Corbyn insists he may vote AGAINST #Brexit Bill if it can’t be improved

Labour leader Jeremy Corbyn in Garston [Image: SKWAWKBOX].

This is exactly what This Site has been saying for several days now – but thanks to Skwawkbox, you now have it direct from Mr Corbyn himself:

Jeremy, the SKWAWKBOX has written positively about your approach to the Article 50 bill but a lot of people are asking how you can force the government to accept Labour’s amendments when the media and even some MPs are claiming that you’ve said you’re going to impose a three-line whip on MPs to support the bill ‘no matter what’. What can the blog say to your supporters who are confused by what they’re hearing and reading?

.And the reply was unequivocal:

That’s not what I’ve said and that’s not what I’ll do. We’ll take a look at the bill in its final form and decide what to do then.

Source: Exclusive: #Corbyn will NOT ‘vote for #Brexit #Art50 no matter what’ | The SKWAWKBOX

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5 thoughts on “Corbyn insists he may vote AGAINST #Brexit Bill if it can’t be improved

  1. NMac

    He seem to be giving the Nasty Party enough rope to hang itself, so to speak, then he may well get enough support from his own and from Tory rebels to defeat the whole nonsense.

  2. Simon

    I reckon that Corbyn may try to order his troops to abstain from voting as per the aforementioned bill, afraid that jumping one way or the other may harm Labour’s already pretty diabolical electoral chances. Now THAT would be a very unprincipled act on the part of a principled leadership. It will be interesting to see what the Labour leadership decides to do at the end of the day but the worst course of all would be to abrogate responsibility and abstain.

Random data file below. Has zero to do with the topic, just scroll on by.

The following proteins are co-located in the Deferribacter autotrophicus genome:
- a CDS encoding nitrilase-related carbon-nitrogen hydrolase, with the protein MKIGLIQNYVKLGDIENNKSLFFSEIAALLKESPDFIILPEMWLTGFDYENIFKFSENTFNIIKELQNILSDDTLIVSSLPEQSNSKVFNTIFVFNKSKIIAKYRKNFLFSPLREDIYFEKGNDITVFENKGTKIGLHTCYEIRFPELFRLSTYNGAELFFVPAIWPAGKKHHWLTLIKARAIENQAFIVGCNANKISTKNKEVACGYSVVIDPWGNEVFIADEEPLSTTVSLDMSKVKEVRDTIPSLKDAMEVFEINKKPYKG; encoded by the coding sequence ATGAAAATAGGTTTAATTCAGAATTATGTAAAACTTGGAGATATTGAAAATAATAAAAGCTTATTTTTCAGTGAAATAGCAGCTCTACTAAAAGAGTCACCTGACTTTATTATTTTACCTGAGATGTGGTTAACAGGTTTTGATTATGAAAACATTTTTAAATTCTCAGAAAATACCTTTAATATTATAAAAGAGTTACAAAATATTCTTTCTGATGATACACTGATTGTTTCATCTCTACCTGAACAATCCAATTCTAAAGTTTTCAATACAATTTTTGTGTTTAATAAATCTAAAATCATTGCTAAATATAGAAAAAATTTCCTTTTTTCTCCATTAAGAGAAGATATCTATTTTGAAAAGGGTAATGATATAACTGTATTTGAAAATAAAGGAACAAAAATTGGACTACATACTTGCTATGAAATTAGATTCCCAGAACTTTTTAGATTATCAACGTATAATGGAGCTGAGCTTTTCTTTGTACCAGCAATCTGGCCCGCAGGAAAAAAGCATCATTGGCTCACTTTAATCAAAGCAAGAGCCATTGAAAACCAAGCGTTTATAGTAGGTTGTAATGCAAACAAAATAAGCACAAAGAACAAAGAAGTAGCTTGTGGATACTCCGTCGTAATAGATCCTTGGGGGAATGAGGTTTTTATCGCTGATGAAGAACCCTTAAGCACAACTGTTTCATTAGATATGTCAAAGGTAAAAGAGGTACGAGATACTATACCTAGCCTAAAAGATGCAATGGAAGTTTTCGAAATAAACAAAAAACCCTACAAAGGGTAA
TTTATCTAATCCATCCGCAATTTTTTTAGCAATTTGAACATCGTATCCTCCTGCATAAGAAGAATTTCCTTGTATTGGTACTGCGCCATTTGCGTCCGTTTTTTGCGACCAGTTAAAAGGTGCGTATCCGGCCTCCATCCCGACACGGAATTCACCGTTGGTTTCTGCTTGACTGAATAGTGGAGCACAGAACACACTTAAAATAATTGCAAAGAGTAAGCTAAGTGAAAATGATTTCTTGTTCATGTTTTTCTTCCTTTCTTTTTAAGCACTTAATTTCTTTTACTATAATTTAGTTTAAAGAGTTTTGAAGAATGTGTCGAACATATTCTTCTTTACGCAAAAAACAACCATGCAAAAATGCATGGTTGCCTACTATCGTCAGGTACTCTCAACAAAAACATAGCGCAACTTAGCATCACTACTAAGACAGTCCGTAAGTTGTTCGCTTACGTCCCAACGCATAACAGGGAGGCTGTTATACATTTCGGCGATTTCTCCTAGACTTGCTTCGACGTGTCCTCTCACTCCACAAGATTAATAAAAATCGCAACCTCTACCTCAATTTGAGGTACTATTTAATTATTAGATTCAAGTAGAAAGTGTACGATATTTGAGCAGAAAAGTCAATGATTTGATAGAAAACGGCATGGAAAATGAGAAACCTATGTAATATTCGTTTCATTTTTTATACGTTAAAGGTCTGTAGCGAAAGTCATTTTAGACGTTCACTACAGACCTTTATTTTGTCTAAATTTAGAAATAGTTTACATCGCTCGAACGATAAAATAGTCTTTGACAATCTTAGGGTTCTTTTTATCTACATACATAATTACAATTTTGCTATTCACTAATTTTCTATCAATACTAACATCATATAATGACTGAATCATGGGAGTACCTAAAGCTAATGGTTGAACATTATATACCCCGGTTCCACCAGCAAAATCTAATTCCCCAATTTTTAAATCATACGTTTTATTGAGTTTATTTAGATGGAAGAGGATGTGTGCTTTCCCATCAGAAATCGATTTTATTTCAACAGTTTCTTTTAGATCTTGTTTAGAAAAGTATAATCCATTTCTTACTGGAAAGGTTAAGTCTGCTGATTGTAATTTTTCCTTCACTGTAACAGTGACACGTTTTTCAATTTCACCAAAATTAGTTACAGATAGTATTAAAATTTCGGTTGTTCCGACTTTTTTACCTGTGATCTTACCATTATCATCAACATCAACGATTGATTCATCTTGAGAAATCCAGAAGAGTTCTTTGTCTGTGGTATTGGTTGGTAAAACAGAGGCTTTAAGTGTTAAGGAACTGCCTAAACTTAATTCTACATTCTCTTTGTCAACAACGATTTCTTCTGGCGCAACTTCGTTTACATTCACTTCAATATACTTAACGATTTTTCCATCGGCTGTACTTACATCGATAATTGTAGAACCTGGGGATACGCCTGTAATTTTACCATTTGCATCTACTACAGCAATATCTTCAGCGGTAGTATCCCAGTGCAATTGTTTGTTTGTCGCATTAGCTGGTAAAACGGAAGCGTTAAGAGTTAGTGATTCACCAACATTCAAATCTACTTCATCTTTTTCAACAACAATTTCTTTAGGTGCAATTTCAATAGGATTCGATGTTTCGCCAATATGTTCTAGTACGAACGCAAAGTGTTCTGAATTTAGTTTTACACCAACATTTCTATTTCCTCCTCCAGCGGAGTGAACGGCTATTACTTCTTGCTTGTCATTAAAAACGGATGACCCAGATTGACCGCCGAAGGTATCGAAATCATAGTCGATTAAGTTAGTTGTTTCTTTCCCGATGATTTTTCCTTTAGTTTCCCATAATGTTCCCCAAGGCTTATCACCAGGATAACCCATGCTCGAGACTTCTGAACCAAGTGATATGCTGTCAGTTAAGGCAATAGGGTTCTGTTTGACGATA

1. Mike Sivier Post author

      Abstention would be perfectly reasonable if no amendments make it onto the Bill – it says Labour supports democracy, but not the Conservative Party’s plan.

      1. Simon

        Honestly, Mike. When before the referendum 95% of Labour MPs supposedly wanted Britain to remain in the EU?

        See abstention is never about doing the right thing but trying to play both ends against the middle in an unprincipled way, usually in a vain attempt in the case of MPs to keep their seats in forthcoming elections by trying not to upset voters in their constituencies by taking a principled stand.

        (So remain supporting MPs, i.e., most Labour MPs, in constituencies where the majority of the referendum vote went to leave and leave supporting MPs in constituencies where the vote went to remain won’t have to take a stance and so not spoil their chances of keeping their jobs by being voted out of at such point.)

        Abstention is the way of the unprincipled and the coward try to cover themselves. Sadly it never works. It only makes abstainers look as if the don’t know what the right thing to do is or do know what the right thing to do is but are afraid to do it and so act in whatever way seems to serve their own interests, expediently.

        I, for one hope, pray that Labour doesn’t go down this road.

Comments are closed.